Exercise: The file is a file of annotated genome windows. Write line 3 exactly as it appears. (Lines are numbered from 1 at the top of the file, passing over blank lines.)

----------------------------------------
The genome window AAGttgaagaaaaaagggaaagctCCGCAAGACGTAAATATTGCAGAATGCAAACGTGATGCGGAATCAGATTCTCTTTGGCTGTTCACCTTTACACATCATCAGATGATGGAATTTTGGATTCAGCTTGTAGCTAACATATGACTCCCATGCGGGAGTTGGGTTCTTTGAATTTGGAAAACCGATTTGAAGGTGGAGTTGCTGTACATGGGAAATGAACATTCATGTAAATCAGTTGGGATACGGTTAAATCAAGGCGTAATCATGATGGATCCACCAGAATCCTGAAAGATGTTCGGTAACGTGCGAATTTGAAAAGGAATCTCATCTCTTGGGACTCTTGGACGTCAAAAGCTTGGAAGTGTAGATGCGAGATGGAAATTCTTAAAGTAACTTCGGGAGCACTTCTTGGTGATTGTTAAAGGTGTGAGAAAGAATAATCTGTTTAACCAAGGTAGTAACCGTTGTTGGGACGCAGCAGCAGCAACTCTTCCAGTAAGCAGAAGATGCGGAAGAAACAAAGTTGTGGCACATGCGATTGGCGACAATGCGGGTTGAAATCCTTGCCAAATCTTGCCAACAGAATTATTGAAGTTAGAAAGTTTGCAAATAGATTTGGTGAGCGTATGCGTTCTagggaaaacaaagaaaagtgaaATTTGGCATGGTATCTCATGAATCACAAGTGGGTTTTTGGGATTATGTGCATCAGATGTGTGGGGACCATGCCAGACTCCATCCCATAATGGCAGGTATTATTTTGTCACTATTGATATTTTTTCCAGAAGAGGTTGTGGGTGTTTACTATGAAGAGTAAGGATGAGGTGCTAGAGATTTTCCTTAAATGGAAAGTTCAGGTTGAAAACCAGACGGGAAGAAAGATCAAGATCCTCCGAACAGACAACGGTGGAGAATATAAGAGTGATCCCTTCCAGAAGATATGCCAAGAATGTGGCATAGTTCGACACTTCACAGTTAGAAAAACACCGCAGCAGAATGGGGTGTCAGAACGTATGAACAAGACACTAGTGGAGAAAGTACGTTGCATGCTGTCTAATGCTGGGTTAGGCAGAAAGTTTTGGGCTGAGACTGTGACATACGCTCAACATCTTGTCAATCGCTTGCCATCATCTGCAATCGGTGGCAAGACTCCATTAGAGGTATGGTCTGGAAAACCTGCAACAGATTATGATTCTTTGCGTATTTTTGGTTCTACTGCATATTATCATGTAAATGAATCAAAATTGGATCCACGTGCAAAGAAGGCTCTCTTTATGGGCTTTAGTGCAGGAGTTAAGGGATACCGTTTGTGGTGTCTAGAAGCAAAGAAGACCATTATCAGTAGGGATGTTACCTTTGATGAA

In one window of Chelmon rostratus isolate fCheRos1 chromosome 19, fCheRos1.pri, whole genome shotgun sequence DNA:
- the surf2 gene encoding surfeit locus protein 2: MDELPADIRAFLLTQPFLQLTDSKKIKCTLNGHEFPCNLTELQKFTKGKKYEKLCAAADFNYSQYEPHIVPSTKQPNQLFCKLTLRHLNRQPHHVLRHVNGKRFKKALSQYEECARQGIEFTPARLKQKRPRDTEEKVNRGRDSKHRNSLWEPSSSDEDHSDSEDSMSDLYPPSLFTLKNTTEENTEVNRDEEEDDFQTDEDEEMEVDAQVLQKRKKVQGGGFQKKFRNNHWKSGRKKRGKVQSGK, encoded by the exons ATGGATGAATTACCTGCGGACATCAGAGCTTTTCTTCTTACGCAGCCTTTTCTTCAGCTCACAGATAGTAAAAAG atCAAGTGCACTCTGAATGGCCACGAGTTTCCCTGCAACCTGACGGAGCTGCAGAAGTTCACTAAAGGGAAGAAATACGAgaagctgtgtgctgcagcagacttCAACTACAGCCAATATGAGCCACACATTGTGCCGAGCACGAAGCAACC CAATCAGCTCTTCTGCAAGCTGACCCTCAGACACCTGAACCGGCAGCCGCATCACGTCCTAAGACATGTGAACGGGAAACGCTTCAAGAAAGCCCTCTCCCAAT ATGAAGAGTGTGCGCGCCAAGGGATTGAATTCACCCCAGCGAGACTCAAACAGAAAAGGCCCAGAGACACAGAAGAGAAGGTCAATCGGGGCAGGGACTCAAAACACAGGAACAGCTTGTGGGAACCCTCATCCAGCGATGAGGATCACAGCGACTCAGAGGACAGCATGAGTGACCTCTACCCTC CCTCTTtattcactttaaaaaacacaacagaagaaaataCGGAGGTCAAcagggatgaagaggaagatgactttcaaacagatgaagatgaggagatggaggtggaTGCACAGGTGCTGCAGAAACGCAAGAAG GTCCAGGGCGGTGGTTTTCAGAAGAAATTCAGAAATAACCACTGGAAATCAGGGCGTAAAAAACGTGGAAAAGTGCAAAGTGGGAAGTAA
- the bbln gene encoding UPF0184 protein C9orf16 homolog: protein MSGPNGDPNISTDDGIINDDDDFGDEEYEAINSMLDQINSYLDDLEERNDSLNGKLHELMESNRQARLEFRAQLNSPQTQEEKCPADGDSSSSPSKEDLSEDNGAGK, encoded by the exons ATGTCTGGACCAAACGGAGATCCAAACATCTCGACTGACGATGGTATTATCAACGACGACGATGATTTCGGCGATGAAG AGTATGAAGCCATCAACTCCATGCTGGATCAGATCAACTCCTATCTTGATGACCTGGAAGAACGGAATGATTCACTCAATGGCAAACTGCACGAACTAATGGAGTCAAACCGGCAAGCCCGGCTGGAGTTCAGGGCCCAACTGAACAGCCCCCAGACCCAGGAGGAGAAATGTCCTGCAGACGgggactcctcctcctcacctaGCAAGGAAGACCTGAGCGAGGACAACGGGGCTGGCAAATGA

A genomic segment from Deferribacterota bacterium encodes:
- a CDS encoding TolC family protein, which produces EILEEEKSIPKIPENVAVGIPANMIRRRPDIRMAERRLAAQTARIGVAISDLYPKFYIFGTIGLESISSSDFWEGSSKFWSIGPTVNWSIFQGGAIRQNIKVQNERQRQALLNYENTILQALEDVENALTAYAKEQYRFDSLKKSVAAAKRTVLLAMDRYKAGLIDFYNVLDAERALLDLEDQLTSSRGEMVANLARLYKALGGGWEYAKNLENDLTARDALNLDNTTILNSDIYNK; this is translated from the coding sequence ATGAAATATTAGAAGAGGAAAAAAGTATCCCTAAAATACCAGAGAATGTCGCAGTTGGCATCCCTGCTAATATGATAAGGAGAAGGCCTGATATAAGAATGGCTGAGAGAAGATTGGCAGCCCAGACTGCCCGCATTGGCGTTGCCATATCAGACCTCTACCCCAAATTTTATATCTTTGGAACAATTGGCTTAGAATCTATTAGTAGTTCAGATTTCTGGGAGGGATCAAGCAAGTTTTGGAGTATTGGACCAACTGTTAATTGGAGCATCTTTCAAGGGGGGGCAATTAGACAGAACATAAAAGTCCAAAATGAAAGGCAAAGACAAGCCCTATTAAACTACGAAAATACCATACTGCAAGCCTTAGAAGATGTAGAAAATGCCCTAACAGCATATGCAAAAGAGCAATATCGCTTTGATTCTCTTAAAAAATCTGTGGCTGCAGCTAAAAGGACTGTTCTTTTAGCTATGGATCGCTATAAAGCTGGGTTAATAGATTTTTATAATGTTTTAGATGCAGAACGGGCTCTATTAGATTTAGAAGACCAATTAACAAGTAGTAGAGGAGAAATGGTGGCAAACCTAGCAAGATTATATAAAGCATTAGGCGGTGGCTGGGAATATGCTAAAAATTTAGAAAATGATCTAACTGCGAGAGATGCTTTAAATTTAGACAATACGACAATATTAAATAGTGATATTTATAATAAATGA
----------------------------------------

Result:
- the surf2 gene encoding surfeit locus protein 2: MDELPADIRAFLLTQPFLQLTDSKKIKCTLNGHEFPCNLTELQKFTKGKKYEKLCAAADFNYSQYEPHIVPSTKQPNQLFCKLTLRHLNRQPHHVLRHVNGKRFKKALSQYEECARQGIEFTPARLKQKRPRDTEEKVNRGRDSKHRNSLWEPSSSDEDHSDSEDSMSDLYPPSLFTLKNTTEENTEVNRDEEEDDFQTDEDEEMEVDAQVLQKRKKVQGGGFQKKFRNNHWKSGRKKRGKVQSGK, encoded by the exons ATGGATGAATTACCTGCGGACATCAGAGCTTTTCTTCTTACGCAGCCTTTTCTTCAGCTCACAGATAGTAAAAAG atCAAGTGCACTCTGAATGGCCACGAGTTTCCCTGCAACCTGACGGAGCTGCAGAAGTTCACTAAAGGGAAGAAATACGAgaagctgtgtgctgcagcagacttCAACTACAGCCAATATGAGCCACACATTGTGCCGAGCACGAAGCAACC CAATCAGCTCTTCTGCAAGCTGACCCTCAGACACCTGAACCGGCAGCCGCATCACGTCCTAAGACATGTGAACGGGAAACGCTTCAAGAAAGCCCTCTCCCAAT ATGAAGAGTGTGCGCGCCAAGGGATTGAATTCACCCCAGCGAGACTCAAACAGAAAAGGCCCAGAGACACAGAAGAGAAGGTCAATCGGGGCAGGGACTCAAAACACAGGAACAGCTTGTGGGAACCCTCATCCAGCGATGAGGATCACAGCGACTCAGAGGACAGCATGAGTGACCTCTACCCTC CCTCTTtattcactttaaaaaacacaacagaagaaaataCGGAGGTCAAcagggatgaagaggaagatgactttcaaacagatgaagatgaggagatggaggtggaTGCACAGGTGCTGCAGAAACGCAAGAAG GTCCAGGGCGGTGGTTTTCAGAAGAAATTCAGAAATAACCACTGGAAATCAGGGCGTAAAAAACGTGGAAAAGTGCAAAGTGGGAAGTAA